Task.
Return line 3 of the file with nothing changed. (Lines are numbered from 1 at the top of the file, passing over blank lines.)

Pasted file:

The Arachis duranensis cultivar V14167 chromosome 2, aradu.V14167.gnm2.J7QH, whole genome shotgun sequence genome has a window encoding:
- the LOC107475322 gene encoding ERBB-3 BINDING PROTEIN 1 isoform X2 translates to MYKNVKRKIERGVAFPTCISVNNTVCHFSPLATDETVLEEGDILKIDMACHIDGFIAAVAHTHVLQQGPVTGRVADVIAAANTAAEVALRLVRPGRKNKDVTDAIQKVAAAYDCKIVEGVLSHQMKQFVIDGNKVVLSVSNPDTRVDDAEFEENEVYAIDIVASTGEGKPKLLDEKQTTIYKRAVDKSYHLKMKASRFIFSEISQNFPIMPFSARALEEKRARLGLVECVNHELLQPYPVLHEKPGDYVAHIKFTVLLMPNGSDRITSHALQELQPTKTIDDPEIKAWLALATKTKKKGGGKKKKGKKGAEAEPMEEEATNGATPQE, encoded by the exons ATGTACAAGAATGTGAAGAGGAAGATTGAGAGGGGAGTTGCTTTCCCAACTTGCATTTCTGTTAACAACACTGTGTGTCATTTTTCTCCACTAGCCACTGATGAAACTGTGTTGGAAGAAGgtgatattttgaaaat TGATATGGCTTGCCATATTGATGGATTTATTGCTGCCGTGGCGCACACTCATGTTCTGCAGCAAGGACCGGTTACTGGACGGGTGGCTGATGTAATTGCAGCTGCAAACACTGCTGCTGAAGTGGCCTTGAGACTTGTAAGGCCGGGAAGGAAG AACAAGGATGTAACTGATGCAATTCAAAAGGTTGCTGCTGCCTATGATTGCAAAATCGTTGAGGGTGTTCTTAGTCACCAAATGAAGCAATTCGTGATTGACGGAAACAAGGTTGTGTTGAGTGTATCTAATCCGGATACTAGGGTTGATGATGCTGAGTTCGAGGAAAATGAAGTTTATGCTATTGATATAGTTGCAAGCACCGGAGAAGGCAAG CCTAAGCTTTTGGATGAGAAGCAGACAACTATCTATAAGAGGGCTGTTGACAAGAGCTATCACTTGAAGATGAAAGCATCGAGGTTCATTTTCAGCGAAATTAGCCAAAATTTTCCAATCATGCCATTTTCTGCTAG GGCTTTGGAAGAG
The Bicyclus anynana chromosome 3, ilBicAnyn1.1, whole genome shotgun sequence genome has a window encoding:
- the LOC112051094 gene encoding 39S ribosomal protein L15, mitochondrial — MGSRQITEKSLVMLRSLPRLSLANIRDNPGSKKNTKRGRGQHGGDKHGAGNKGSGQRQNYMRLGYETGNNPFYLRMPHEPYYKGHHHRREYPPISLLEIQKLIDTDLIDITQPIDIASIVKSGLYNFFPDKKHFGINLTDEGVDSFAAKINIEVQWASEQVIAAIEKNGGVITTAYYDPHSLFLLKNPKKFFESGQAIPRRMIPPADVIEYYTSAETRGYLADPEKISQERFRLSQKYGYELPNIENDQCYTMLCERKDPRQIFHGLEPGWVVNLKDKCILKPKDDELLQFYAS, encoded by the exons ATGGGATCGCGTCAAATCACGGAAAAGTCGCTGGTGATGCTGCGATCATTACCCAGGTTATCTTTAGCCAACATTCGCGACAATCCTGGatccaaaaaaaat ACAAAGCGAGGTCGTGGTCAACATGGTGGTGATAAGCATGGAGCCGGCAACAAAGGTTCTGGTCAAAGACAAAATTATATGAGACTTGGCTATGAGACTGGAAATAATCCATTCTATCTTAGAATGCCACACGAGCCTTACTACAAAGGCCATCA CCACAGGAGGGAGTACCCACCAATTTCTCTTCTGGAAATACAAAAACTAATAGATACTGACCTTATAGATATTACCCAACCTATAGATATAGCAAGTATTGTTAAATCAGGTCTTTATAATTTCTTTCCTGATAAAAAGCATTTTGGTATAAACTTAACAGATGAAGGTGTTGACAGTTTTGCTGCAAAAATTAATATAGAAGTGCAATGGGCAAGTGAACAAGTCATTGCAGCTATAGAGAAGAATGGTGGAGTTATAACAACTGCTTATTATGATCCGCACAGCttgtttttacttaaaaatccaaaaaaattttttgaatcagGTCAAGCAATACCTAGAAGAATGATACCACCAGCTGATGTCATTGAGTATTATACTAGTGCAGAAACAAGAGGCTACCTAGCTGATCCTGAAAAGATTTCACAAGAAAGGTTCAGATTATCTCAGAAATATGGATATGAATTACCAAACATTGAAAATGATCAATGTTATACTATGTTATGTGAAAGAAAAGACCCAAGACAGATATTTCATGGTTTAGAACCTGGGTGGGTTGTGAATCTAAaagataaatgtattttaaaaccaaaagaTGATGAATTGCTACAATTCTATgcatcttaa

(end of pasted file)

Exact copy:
The Bicyclus anynana chromosome 3, ilBicAnyn1.1, whole genome shotgun sequence genome has a window encoding: